One of my passions/hobbies, when I am not working at Autodesk, is collecting old aircraft blueprints from World War 2. I am enamored by the mechanics, aerodynamics, etc. of these old planes. Recently I have been defining a P-51 Mustang in Inventor, with all the datum points from the front of the aircraft to the rear of the tail. One of the first focus sections to start on was the rear tail wheel assembly with all the castings, cylinders cables, etc.
One of the main pieces is the tail wheel housing; I explored the various drawing sets to identify the main pieces so I could start modeling this first part in Inventor.
Finally, I had found the right drawing and was analyzing it to see what the best modeling strategy to take in creating this part. Well, more pictures of housing were needed, so I started to search the internet to find a photograph of this part possibly. While searching, I came across work that Hugh Thomson is creating around World War 1 and World War 2. Hugh has done an amazing job in documenting his progress on various aircraft using Inventor.
Over the next few months, we will re-post parts of his blog to the Inventor blog site so all our users can take advantage of the techniques and tips-n-tricks that Hugh has developed while pursuing his research.
Without any more rambling, let me introduce Hugh Thomson:
My background is in Structural Engineering and Design, though I have been very fortunate in my career to have also worked in the fields of Electronics, Mechanical, Architectural, and HVAC. I have a keen interest in historical aircraft designs, mainly the warbirds of the two war periods. Through the Smithsonian Institute and various other associations, I obtained copies of some of the original manufacturer’s drawings, which were quite frankly amazing in their detail and complexity.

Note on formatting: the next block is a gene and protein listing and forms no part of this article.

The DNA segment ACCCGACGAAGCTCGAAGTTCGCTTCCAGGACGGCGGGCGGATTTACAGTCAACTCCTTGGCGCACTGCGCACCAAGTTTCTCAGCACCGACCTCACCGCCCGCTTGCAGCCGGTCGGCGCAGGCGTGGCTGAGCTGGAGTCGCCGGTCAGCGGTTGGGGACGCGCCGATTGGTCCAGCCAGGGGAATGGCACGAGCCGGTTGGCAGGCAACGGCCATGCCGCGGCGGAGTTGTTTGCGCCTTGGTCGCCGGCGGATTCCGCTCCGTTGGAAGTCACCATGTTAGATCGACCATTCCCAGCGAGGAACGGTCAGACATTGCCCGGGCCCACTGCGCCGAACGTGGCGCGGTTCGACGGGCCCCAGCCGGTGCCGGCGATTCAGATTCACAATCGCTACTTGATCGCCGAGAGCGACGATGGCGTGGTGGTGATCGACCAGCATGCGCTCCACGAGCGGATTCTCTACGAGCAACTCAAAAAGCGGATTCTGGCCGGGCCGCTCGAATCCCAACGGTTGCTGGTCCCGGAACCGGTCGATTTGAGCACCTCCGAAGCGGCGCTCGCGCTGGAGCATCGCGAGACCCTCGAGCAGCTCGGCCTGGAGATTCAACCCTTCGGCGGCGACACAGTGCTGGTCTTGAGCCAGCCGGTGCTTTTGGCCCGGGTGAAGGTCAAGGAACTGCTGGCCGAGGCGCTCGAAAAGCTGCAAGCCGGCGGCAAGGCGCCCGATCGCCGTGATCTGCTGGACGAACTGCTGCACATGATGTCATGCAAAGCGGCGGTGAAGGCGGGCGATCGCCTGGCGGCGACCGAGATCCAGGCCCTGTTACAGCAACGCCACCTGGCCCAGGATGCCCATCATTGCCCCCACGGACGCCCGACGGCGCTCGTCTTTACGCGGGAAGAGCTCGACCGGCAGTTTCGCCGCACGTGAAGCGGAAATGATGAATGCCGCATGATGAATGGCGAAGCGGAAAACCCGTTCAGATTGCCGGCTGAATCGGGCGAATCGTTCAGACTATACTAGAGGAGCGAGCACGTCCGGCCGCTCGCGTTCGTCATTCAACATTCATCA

So naturally aspiring to a challenge I decided to undertake a few projects to develop the original designs using today’s technologies to study the design concepts and mechanisms.
I was an early adopter of CAD systems; in the mid-80s, which was a progression from my experiences on the drawing board. Throughout these many years I have evolved my skills in line with the newer developments in this field, often managing projects as diverse as Pharmaceutical plants to Utility sub stations! Today the emphasis is very much on BIM (Building Information Modelling) for which I have a great experience and something that easily adapts well to this aircraft design environment.
But my goal is the study of historical aircraft designs and to understand the vision of those that created them; which can only be appreciated by getting down to the work of recreating the intent of the designer. I am hopeless at any manual skills like manufacturing, woodwork or the like; just doing basic DIY is a desperate challenge for me; but I am skilled in the fields of engineering design and CAD (2D, 3D, 4D) development work.
The goal of sharing my endeavors in exploring ideas and concepts is to increase awareness and hopefully inspire others to study the remarkable work of the designers from this era.
Chris Hall – Product Manager, Inventor Product Line